FIGURE 4 shows alternative means for retracting the carrier member 7, comprising a flexible strand 43 connected at its upper end to nut 44 threaded on the end of a stud 26 that projects downwardly through the cross member 3 of the frame, and at its lower end toa foot pedal 45 pivo-tally mounted on the floor or suitable part of the frame. Such foot pedal can include suitable conventional means for holding it in retracted position until released.

In the illustrative apparatus, as shown in FIGURES l and 5, the belt 10 of section A also dn'ves two belts 46 for inclined section B. This section comprises two side rails 2 rigidly connected by cross members 3 and supported from the floor by being connected at their lower ends to side rails 2 of section A (FIGURE 5) and at their upper ends to side rails 2 of section C (FIGURE 6).

inclined section B therefore has two drive units 6, each similar to drive units 6 of section A, to provide added driving force for conveying articles upwardly on the incline, and added braking force for controlling their movement down the incline. Each drive unit 6 comprises a tubular carnier member 7, similar to carrier member 7 of section A, that, carries one of the belts 46. Each 'belt 46 is generally similar in cross section to belt 10 of driving member 6 of section A, but differs in that the surface providing the upper surface of the upper run is formed with closely spaced transverse ridges 47 (FIG- URES 5 and 6) to increase frictional contact with the article conveyed. Each carrier member 7 of section B is resiliently supported and urged upwardly by being mounted on a plurality of downwardly extending studs 26 (FIGURE 5) that extend through cross members 3 of section B, such cross members having means as previously described to prevent tilting of the studs. A compression spring 29 surrounds each stud and bears on the lower surface of the carrier member and the upper surface of the cross member, and the bottom end of each stud 26 has lock nuts 31 similar to those shown in FIG- URE 3 to prevent studs 26 fnom being forced upwardly out of the cross members by the springs.

In illustrated section B the carriers 7 are not retractable to disengage the upper surfaces of their belts from the lower surface of the article being conveyed, but are positioned so that the upper surfaces of the top runs of their belts are related to the wheels 5 carried by the side rails 2 as described above in connection with the belt section A when the carrier members is in its uppermost position as shown in full lines in FIGURE 3. However, both carrier members 7 of section B may be provided with means, such as that previously described, to retract the car-rier members so their belts disengage from the article being conveyed.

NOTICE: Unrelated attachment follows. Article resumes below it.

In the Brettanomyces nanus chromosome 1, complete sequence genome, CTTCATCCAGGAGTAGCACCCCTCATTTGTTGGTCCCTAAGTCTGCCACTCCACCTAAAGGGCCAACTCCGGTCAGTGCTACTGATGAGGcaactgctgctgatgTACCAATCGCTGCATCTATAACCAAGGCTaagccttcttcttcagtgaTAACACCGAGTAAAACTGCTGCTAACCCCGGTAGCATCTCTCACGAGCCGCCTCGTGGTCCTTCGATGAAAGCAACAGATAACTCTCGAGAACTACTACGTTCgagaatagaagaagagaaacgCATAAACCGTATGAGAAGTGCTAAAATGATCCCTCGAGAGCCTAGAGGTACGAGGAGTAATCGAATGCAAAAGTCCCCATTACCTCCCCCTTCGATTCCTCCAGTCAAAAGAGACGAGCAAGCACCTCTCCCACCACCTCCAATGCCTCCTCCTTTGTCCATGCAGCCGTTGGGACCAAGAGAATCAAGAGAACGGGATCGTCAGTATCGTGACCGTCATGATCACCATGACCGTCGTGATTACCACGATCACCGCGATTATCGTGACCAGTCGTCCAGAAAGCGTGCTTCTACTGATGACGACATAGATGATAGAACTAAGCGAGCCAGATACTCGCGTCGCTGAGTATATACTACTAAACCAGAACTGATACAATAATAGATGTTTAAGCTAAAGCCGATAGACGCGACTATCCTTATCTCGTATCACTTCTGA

As shown in FIGURE 5, each belt 46 of each drive unit 6 of section B is moved so its upper run travels in the direction of the arrows by a pulley 51 around which the belt passes. Each pulley 51 is rigidly fixed to the shaft 41 on which the pulley 23 of drive unit 6 of section A is also rigidly fixed, to cause the belts 46 to be driven by the belt 10 of section A. Each belt 46 travels out of the lower end of its tubular carrier member 7 over an idler pulley 52 carried by bracket 24 fixed to the carrier member, and up and around the pulley 51 to the channel 14 in the upper surface of its tubular carrier member. The brackets 24 on the carrier members 7 of section B rotatably engage the shaft 41, each such bracket 24 having a journal block 42 in which an end of the shaft 41 is journaled. These bearing blocks are mounted for limited transverse movement on brackets 53 rigidly fixed to the side rails 2 of sections A and B, as shown in FIGURE 5, to permit limited transverse 6 movement of the shaft 41 as the ends of the carrier members move due to compression of their supporting springs 29.

FIGURE 6 shows in-perspective the ends of the carrier members 7 and the belts 46 at the upper end of the inclined section B, as well as the drive end of the drive unit 6 for the horizontal section C; it also illustrates a preferred means for maintaining a desired tension in the belts of conveyor sections. Each carrier member 7 of inclined section B rigidly supports an end bracket 24 rotatably engaging a shaft 55 that is rotatably supported from the side rails 2 of sections B and C by means similar to that supporting shaft 41 in the structure of FIG- UR'E S.

A grooved pulley 56 is rigidly mounted on the shaft 55 in the bracket 24 at the end of each carrier member 7 of section B so that the top run of the belt 46 leaving the carrier member passes over the pulley 56 and downwardly to and under a lower roller pulley 57, then upwardly and over an idler pulley 25 journaled in bracket 24, and then into member 7. Idler pulley 57 is rotatably mounted on a bracket 58 having a downwardly extending stud 59 that extends through a cross member 61 and has lock nuts 62 on its end to provide an adjustable stop. Compression spring 63 surrounding stud 61 bears against the lock nuts 62 and the underside of the cross member 61 to urge the pulley downwardly. Each downwardly urged idler tension pulley 57 thus maintains a tension in its associated belt 46, determined by the force exerted by its spring 63.